This question could be very difficult to answer as it really depends on ones personal financial situation, and the local economy. But, I think it is a topic worth investigating. We as cloth diapering advocates constantly tout the economic benefits of cloth diapering, which is all good and well, but, the truth of the matter is the cost savings benefits of cloth diapers are more long-term (over the course of about 1 yr) rather than an immediate one. In today's world of credit, this isn't necessarily a problem for most, but it could be for some.
If you do the math, (or visit any random website that has already done the math), cloth diapers are truly the most economic choice. Disposables will cost between $2,000 and $3,000 per child from infancy to potty-training toddlers. A sufficient stash of cloth diapers numbers around 2 to 3 dozen. This of course depends on your lifestyle and system preference. But let's say, in general, one could get by with about 36 diapers. On average, the more convenient the diaper the more expensive it cost, so an All-In-One (AIO) or One-Size diapers could run anywhere from $20 to $25 per diaper. So for someone to fathom having to purchase 36 AIO diapers at $20 a pop, that's $720 right off the bat. Not to mention accessories such as wet bags and detergent, could add another $50 to the deal. Now when you do add the utility costs over time of washing the diapers yourself, it is far cheaper than disposables. And the fact that you can extend these savings when you reuse the diapers on subsequent children is phenomenal. But what about the folks that can't afford the $720 we just estimated?
Here are some solutions:
1) Go online or to a local workshop and figure out what cloth diapering systems you want to use, and put them on your registry! This is the best option for moms carrying their first child because you know your family wants to help you out and would be more than happy to buy you the diapers of your dreams.
2) Buy used. There are many diaper swapping websites and forums with people who want to "destash" and are willing to sell their used diapers at a deep discount. There's nothing wrong with this, but, be cautious. Cloth diapers are very sensitive and require a lot of care and maintenance. If the owner didn't care for the diapers well, or the diapers have already done its duty with several children, the construction of the diapers may be compromised or the fabrics may no longer be as absorbent, i.e. as effective, as when they were new. So, be sure to scrutinize every diaper before you make that purchase otherwise you may have to start over. As my Trinidadian friends say, "good things don't cheap, cheap things don't good".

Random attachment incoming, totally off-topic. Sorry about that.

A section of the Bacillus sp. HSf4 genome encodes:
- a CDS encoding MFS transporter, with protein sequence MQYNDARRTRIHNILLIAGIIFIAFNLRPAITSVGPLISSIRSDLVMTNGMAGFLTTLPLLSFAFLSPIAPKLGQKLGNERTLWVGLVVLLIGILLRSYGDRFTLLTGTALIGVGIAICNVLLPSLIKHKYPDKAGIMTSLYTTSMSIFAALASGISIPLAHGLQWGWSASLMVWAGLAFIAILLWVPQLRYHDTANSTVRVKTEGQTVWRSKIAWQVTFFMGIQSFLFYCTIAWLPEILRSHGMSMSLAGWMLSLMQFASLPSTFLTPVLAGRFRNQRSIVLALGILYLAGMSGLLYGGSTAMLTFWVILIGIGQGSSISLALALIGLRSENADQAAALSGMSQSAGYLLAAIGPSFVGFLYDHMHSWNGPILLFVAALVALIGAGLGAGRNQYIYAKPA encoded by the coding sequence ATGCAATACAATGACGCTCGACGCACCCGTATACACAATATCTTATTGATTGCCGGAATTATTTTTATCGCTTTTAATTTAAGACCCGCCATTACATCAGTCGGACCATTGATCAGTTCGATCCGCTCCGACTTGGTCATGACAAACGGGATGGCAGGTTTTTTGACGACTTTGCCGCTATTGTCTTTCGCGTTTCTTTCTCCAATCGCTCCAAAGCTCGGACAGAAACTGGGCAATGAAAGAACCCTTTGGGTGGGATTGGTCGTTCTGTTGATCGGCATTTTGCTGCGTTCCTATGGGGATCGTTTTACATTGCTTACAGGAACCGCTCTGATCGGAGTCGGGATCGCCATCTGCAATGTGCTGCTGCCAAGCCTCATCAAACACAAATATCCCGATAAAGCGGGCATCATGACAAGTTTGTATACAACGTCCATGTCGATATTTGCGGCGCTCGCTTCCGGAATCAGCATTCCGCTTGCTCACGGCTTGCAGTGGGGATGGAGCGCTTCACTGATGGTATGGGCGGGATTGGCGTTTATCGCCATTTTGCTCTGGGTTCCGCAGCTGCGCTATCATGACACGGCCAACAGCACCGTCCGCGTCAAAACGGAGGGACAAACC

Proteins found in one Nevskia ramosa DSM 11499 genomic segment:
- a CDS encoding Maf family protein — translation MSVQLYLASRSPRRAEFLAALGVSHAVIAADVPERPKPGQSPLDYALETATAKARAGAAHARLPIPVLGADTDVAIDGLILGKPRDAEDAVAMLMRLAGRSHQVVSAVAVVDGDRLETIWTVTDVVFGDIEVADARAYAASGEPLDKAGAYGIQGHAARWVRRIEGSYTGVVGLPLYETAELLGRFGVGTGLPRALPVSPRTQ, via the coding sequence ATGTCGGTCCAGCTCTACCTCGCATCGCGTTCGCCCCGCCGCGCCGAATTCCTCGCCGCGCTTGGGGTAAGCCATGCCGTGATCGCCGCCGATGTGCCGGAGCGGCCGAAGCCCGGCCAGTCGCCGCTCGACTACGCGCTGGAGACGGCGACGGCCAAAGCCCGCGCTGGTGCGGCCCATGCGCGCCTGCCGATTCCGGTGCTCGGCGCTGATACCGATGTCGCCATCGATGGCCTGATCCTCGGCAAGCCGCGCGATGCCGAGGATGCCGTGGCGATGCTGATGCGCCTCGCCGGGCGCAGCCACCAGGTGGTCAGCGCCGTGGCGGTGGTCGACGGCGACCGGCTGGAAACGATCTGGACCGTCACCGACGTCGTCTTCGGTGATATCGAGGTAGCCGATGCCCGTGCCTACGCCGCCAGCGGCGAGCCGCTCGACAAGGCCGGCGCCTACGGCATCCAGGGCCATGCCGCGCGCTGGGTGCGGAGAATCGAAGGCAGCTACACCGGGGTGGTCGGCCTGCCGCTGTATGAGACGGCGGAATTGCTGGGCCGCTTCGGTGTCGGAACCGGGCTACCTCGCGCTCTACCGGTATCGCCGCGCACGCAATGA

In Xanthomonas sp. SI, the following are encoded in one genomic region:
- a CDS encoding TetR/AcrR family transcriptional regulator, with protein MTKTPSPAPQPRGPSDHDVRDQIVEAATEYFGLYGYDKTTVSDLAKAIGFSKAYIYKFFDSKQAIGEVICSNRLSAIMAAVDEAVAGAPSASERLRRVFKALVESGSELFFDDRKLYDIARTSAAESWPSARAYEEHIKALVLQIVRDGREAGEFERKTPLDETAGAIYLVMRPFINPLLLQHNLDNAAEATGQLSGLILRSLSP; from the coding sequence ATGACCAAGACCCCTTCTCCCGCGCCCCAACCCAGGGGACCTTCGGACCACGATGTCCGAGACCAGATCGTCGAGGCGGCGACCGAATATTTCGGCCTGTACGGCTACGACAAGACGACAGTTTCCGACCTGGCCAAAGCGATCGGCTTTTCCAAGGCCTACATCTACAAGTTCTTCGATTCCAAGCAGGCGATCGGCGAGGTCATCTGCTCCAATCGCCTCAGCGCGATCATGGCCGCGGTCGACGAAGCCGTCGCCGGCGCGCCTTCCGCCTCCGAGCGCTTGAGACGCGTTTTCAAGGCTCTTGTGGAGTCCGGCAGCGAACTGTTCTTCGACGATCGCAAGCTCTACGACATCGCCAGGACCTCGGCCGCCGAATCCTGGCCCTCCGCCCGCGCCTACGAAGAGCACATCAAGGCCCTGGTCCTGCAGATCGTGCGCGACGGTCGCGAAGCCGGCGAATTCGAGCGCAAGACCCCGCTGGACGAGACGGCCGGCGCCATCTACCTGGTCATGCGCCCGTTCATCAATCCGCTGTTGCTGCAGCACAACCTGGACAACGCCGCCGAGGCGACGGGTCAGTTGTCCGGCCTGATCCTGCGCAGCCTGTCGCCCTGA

3) Don't feel pressured into buying all 36 diapers at one time. If you are under financial constraints, start off with some inexpensive prefolds. Prefolds are the least flashy diapers out there, but, they are a tried and true staple and they are super cheap. Prefolds are, in my opinion, a great way to begin your cloth diapering journey. Newborns, though they pee frequently, don't pee in as high a volume as an older child and prefolds are very absorbent. They get more absorbent the more you wash them too. Another great thing about prefolds is that when your infant outgrows the infant size prefolds, they can be used as doublers for your future pocket diapers. So, if you can deal with folding the prefolds and using Snappis, I'd buy anywhere from 12-16 prefolds (infants need to be changed 8-10 times/day) and 2 covers. I say 2 covers because, when one is dirty you'll have another to use. I recommend 1 cover to every 4-5 prefolds or fitted diapers, so, this 2 is just a starter for the budget conscious mom. So, 16 prefolds @ $2/prefold, plus 2 covers @ $12/cover (on average) = $56. Add in a package of Rockin' Green @ $14 and we're at $70. These are the BARE necessities for cloth diapering. So if you're willing to go old school and use some prefolds you can theoretically begin your cloth diapering journey with $70 (+tax and shipping).
As the months wear on, you become more confident with your cloth diapers, washing routine, etc. you can use the money you may have budgeted on disposable diapers on adding to your stash, getting a couple more accessories, etc. Let's say you budgeted $60/month for disposables. You could over time use some of your diaper budget every month and add one or two covers, some different types of diapers to accommodate your growing child and busy lifestyle, maybe a wet bag or pail liner, some cloth wipes each month until you have everything you need. If you have this type of budget, you'll have everything you need in far less than a year. And besides the occasional top-up of detergent every 3-4 months, you'll be done.
So, is a $70 initial cost prohibitive for most? I sure hope not if you're planning on raising a child :)